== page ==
Gordon J. Fulks
Gordon J. Fulks, Ph.D. is president of Gordon Fulks and Associates. He is also a Policy Advisor to The Heartland Institute.
Gordon J. Fulks, Ph.D. is a physicist known for his Op-Eds in The Oregonian on Global Warming. One of them, titled “Global Warming: Climate Orthodoxy Perpetuates a Hoax,” criticized former Oregon Gov. Ted Kulongoski for forcing State Climatologist George Taylor out of his position at Oregon State University because he expressed doubts about Anthropogenic Global Warming (AGW).
Dr. Fulks’s background is similar to that of scientists promoting AGW with notable exceptions: he has never accepted ANY money to promote or oppose any theory because that is unethical, and he is considerably more experienced than most who have.
He received a BS in Physics in 1967 and went on to get an MS and Ph.D. in Physics, all from the University of Chicago. He worked initially for the Laboratory for Astrophysics and Space Research at the Enrico Fermi Institute of the University of Chicago studying the solar modulation of galactic cosmic rays, using a large charged-particle spectrometer flown in the Arctic. One crucial question at the time was the size of the heliosphere filled by the solar wind blowing from the surface of the sun. The prevailing view was that it was relatively small. In a paper published in 1975, Dr. Fulks argued that it had to be huge, stretching beyond our solar system. Twenty years later, two NASA spacecraft finally reached interstellar space, 8 billion miles from the sun and far beyond Pluto.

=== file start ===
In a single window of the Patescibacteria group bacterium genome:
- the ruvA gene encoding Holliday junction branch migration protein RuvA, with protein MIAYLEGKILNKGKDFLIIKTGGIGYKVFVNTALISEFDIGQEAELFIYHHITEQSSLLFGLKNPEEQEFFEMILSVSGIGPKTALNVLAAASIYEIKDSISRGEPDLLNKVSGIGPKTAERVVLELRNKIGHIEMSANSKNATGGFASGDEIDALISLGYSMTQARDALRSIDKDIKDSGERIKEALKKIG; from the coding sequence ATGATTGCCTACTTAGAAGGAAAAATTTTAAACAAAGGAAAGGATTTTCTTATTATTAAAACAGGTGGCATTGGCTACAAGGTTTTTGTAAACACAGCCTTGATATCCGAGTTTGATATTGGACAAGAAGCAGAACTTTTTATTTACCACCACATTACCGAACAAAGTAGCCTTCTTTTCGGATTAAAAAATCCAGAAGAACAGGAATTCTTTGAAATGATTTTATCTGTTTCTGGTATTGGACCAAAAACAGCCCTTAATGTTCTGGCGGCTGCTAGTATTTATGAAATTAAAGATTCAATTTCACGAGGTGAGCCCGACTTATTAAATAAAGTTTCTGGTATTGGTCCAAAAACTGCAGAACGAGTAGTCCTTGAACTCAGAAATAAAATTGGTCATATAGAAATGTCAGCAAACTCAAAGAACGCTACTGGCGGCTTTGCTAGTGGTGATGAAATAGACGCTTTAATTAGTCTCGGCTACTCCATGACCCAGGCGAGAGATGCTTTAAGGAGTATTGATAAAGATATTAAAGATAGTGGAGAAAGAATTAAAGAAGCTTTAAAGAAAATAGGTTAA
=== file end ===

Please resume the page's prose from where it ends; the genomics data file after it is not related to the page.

Dr. Fulks later worked for a think-tank in Santa Barbara, California, supporting the US Defense Nuclear Agency on nuclear weapon effects. When that agency faded away at the end of the Cold War, he supported the Department of State designing new embassies and working at the US Embassy in Moscow. More recently, he has consulted for business and government clients seeking to better understand electromagnetic phenomena, related scientific scares, and the concept of ‘acceptable risk.’
Dr. Fulks is an avid mountaineer, caver, orchid collector, and tree farmer. He has climbed most major peaks in the Cascades and High Sierras and several major world peaks. He has also explored many caves, including the deepest cave pits in the world, located in central Mexico. He has an extensive orchid collection and grows many trees including 360 Giant Sequoias (which are the largest of all living things and were once native to the Pacific Northwest). His property east of the Sandy River near Corbett is maintained for wildlife including Pileated Woodpeckers, the largest surviving North American woodpecker.